Advances in sequencing and genomic technologies are providing new opportunities to understand the genetic basis of phenotypes such as diseases. Translating the large volumes of heterogeneous, often noisy, data into biological insights presents challenging problems of statistical inference. In this thesis, we focus on three important statistical problems that arise in our efforts to understand the genetic basis of phenotypic variation in humans.
At the molecular level, we focus on the problem of identifying the amino acid residues in a protein that are important for its function. Identifying functional residues is essential to understanding the effect of genetic variation on protein function as well as to understanding protein function itself. We propose computational methods that predict functional residues using evolutionary information as well as from a combination of evolutionary and structural information. We demonstrate that these methods can accurately predict catalytic residues in enzymes. Case studies on well-studied enzymes show that these methods can be useful in guiding future experiments.
At the population level, discovering the link between genetic and phenotypic variation requires an understanding of the genetic structure of human populations. A common form of population structure is that found in admixed groups formed by the intermixing of several ancestral populations, such as African-Americans and Latinos. We describe a Bayesian hidden Markov model of admixture and propose efficient algorithms to infer the fine-scale structure of admixed populations. We show that the fine-scale structure of these populations can be inferred even when the ancestral populations are unknown or extinct. Further, the inference algorithm can run efficiently on genome-scale datasets. This model is well-suited to estimate other parameters of biological interest such as the allele frequencies of ancestral populations which can be used, in turn, to reconstruct extinct populations.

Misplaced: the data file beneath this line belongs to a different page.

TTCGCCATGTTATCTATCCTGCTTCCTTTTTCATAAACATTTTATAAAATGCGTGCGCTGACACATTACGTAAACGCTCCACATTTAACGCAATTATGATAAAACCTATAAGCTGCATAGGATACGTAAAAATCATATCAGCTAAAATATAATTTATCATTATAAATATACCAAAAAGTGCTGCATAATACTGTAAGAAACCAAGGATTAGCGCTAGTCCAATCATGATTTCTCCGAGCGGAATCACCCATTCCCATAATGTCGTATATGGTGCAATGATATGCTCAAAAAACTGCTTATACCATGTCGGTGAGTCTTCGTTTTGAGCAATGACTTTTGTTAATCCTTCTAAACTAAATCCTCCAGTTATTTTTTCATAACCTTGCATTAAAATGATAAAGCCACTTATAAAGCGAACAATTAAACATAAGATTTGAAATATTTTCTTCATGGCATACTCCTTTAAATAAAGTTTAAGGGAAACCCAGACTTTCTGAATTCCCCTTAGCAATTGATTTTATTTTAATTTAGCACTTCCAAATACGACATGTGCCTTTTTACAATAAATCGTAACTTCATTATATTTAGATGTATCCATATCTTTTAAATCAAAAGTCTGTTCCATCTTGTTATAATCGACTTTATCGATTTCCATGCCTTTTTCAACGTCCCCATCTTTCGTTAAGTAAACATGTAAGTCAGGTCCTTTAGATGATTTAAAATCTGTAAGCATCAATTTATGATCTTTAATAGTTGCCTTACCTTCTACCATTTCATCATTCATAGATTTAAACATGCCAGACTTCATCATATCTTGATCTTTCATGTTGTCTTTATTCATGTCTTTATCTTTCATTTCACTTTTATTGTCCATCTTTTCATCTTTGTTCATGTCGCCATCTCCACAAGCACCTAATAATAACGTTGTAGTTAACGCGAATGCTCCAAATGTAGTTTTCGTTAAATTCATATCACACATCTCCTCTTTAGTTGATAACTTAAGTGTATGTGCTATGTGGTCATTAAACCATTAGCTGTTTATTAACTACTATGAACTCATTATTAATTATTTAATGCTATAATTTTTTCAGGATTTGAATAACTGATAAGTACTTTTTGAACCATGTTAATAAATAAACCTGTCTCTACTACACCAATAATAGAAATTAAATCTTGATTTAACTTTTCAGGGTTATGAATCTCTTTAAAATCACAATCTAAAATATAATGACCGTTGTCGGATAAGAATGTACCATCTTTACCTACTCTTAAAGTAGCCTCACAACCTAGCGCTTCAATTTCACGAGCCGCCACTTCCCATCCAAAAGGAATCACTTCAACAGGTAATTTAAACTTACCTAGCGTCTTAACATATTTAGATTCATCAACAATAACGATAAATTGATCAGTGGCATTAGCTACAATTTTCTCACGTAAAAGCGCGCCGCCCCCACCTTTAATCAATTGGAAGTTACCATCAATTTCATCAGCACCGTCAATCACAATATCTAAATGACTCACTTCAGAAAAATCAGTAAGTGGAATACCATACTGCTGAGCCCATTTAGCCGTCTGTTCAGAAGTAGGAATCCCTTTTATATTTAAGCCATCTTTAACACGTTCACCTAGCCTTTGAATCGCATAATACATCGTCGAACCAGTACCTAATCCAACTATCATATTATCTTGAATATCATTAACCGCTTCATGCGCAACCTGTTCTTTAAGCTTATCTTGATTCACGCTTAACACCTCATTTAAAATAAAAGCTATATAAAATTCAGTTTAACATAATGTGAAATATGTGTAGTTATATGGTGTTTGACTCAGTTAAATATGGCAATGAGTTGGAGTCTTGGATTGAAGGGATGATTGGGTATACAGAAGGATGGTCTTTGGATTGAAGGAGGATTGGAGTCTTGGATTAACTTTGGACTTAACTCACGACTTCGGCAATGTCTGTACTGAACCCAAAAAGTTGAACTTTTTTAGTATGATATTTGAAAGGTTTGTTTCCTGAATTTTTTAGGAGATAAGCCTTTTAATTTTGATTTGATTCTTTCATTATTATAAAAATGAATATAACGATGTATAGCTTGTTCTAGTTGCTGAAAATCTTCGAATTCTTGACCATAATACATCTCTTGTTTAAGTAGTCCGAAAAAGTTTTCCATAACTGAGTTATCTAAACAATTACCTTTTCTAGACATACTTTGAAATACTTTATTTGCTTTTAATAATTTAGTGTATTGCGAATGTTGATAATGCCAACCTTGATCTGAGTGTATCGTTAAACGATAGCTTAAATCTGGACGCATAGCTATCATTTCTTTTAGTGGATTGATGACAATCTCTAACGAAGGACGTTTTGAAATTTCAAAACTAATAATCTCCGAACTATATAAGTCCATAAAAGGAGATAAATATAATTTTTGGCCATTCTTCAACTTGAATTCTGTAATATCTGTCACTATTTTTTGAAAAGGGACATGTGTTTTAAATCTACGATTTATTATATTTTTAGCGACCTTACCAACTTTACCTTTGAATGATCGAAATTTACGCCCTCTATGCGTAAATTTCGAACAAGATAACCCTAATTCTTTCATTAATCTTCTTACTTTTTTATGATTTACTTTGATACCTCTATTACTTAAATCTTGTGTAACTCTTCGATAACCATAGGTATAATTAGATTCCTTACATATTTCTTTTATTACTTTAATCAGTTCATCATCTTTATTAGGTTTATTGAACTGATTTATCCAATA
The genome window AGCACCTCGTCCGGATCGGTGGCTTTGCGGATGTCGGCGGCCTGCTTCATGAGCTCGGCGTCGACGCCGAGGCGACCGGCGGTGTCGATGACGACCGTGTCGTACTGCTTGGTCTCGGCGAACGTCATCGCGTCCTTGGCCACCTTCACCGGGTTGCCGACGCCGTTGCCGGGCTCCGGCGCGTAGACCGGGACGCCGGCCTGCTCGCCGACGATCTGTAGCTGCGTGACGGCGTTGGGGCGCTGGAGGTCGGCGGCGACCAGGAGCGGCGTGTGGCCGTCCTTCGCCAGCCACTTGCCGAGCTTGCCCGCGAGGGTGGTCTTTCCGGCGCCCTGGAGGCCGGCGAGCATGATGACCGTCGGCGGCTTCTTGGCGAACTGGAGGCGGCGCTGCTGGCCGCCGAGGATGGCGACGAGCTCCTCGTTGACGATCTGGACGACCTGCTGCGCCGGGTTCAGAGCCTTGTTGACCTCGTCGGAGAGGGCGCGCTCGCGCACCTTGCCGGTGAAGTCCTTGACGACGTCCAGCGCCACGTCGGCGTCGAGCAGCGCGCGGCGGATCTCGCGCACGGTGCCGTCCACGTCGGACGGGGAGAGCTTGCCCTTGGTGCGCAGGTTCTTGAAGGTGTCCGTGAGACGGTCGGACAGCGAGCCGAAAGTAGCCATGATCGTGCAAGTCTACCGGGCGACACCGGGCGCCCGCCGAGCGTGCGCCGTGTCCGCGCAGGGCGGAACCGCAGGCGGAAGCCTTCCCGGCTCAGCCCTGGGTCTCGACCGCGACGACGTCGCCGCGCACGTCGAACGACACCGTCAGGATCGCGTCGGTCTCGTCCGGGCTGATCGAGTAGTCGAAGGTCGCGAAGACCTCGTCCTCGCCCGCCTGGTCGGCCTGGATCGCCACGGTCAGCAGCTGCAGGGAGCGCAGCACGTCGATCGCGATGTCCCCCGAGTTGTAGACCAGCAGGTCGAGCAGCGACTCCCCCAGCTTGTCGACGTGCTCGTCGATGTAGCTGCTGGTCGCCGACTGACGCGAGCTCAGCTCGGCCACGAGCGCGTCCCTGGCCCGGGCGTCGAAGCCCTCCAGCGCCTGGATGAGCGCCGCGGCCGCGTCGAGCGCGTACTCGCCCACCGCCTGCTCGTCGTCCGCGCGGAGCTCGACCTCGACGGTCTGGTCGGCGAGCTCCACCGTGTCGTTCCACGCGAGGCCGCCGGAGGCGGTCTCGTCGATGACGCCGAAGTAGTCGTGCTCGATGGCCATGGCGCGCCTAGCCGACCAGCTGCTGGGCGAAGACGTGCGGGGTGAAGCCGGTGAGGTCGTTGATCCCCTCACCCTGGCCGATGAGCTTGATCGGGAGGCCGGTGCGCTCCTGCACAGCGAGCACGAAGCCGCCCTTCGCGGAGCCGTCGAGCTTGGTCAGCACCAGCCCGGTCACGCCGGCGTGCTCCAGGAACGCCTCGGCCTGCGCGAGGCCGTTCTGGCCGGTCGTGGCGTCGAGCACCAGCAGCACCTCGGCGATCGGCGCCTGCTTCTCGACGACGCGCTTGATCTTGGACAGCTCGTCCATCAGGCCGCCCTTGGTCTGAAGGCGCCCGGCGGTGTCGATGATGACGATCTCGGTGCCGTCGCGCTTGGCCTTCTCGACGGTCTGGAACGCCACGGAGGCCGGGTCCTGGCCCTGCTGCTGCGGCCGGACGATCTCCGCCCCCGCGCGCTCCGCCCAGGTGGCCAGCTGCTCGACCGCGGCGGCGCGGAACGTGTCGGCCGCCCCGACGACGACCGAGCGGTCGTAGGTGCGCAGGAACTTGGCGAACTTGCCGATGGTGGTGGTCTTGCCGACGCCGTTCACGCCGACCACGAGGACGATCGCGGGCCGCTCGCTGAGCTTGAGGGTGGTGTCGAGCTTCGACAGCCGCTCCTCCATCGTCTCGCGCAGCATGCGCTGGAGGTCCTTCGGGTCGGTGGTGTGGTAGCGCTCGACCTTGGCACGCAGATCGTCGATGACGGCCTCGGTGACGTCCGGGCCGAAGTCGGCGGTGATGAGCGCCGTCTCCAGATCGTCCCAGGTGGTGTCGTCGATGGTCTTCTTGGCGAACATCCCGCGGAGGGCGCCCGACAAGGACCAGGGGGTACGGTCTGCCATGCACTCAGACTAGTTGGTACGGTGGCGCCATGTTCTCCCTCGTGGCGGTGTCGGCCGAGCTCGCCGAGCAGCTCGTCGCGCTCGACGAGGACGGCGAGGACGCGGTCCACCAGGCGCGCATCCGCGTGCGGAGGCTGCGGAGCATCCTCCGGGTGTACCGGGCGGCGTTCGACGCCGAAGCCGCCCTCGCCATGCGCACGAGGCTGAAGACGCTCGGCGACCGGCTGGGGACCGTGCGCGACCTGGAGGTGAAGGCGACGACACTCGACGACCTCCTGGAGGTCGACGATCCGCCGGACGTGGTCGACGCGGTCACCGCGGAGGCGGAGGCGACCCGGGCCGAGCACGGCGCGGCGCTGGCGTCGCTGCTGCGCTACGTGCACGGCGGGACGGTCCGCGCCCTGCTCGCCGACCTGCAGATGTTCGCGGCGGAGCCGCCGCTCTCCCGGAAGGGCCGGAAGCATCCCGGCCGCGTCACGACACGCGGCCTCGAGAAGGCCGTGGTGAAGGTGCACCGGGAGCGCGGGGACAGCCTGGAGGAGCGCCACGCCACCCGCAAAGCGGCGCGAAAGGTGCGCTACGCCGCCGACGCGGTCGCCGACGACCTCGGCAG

Finally, we address the problem of sharing genomic data while preserving the privacy of individual participants. We analyze the problem of detecting an individual genotype from the summary statistics of single nucleotide polymorphisms (SNPs) released in a study. We derive upper bounds on the power of detection as a function of the study size, number of exposed SNPs and the false positive rate, thereby providing guidelines as to which set of SNPs can be safely exposed.